The Blackpool-based rail sector champion for disabled people has welcomed a root-and-branch reform of fares and tickets.
The train operators’ Rail Delivery Group has published “Easier Fares For All” with ideas to revamp the system.
Paul Plummer, chief executive officer of the Rail Delivery Group said that rail usage had change dramatically since the last reform in the 1990s.
He said: "Despite investment and improvement over the last 25 years, it is clear that the system must once again be reformed to deliver more.
"It is vital that the range of fares on offer makes rail an attractive choice by supporting the way people want to travel today. Crucial too is that the public has confidence and trust in what they are buying."
The RDG carreid out a consultation last summer and nearly 20,000 people responded, plus 60 groups representing nearly 300,000 organisations.
Rail sector champion Stephen Brookes, who had also contributed to the consultation, said: “I support the proposals to overhaul the country’s rail fares system, making it easier to use and bringing it up to date with how disabled people want to travel today.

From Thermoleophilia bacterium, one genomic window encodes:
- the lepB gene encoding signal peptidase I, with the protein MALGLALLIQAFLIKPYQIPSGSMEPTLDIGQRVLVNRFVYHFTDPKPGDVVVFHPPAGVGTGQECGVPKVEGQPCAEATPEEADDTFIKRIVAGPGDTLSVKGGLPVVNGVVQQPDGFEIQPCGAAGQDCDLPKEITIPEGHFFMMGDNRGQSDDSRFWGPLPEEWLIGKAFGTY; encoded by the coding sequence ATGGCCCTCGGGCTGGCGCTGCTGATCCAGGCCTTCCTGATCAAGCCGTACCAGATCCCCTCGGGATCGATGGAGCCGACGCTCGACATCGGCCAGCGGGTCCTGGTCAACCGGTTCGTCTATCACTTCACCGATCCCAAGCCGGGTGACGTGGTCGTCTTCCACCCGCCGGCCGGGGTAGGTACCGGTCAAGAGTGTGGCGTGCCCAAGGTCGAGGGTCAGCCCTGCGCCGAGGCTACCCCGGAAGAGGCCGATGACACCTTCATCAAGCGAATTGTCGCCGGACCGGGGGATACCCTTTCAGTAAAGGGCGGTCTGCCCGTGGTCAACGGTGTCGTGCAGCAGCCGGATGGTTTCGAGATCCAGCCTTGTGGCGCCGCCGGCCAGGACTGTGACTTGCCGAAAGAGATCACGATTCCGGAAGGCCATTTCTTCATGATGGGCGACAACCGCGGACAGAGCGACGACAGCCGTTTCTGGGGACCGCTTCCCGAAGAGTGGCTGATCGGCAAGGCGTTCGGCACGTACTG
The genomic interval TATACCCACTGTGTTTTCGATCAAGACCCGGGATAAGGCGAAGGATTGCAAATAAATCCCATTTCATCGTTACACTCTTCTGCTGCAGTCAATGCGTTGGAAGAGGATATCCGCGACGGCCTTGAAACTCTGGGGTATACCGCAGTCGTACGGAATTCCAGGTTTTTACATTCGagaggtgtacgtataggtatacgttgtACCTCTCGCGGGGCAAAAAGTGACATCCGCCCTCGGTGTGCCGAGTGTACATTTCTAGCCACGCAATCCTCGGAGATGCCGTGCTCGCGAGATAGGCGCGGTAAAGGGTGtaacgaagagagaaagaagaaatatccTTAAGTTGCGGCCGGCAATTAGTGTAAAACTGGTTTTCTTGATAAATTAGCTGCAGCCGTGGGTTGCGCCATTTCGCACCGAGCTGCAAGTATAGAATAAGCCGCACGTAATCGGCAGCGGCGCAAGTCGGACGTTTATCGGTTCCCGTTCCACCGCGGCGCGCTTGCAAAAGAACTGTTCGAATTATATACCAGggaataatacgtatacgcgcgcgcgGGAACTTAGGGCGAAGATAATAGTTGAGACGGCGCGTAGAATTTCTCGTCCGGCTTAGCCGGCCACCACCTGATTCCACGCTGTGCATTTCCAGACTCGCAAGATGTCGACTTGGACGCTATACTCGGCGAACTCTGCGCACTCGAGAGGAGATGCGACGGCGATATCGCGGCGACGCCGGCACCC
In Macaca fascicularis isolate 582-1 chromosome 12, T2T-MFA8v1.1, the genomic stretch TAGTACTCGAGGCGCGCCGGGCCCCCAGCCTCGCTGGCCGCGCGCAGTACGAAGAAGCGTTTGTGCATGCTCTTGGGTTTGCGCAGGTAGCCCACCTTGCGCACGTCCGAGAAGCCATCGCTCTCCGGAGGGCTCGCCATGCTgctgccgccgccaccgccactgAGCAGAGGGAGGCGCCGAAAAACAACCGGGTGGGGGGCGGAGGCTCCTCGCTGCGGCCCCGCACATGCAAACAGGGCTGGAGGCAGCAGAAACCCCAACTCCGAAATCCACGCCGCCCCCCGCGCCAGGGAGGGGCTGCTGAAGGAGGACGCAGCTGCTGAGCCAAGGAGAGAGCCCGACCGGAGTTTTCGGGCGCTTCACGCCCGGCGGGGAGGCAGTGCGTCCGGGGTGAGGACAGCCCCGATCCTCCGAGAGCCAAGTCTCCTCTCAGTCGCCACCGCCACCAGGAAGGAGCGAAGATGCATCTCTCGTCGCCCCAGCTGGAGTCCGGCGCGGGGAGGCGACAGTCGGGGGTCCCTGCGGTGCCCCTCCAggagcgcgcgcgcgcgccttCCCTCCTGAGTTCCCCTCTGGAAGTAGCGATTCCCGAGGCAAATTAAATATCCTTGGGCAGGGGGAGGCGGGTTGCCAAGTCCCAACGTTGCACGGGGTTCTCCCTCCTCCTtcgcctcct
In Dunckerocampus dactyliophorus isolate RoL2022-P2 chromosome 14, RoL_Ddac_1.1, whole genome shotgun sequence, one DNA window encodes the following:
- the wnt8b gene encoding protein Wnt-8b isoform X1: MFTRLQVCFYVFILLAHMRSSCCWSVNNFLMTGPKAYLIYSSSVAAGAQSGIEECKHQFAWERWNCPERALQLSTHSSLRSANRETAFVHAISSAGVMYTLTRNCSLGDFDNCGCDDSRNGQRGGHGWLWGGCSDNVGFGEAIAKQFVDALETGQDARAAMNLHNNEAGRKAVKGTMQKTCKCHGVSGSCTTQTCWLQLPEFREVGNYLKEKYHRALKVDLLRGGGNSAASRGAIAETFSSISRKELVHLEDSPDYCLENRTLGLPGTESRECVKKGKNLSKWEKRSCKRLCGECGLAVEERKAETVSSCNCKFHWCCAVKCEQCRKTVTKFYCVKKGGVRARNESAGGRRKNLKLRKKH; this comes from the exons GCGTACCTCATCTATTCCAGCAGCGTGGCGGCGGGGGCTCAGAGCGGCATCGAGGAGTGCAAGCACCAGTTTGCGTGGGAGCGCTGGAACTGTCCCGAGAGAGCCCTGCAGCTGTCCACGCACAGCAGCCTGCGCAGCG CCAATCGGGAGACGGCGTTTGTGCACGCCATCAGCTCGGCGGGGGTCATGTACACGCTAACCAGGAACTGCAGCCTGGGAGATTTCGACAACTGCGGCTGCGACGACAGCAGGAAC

"Reform would support ‘tap-in, tap-out’ pay as you go being rolled out across the country, with better integration of rail fares with those for other modes of transport.
"With a new system, disabled and older passengers in our area travelling in off-peak hours could see savings while overcrowding could be reduced by up to a third on some of the busiest long-distance services. The review included accessibility groups and local authorities.
"For disabled and older passengers the benefit would allow demand to be spread across the day, potentially reducing overcrowding by up to a third on the busiest services. Many people want to see ticket prices set more flexibly, spreading demand for a better customer experience including fares that encouraged empty seats to be filled.
"We know that many disabled people find rail travel expensive and confusing so making fares easier in the way set out would encourage far more journeys taking people off the road and on to the railway, increasing revenue from the sector which is increasingly recognised for its annual £250bn spend.
"The rail industry is already working on disability access to make improvements where it can to improve the ticket buying process. This includes removing unhelpful jargon from over half a million tickets, making ticket machines simpler and easier to use, and make advance purchasing available up to 10 minutes before travel on many routes, which will aid disabled people who want a better turn up and go ability for rail travel."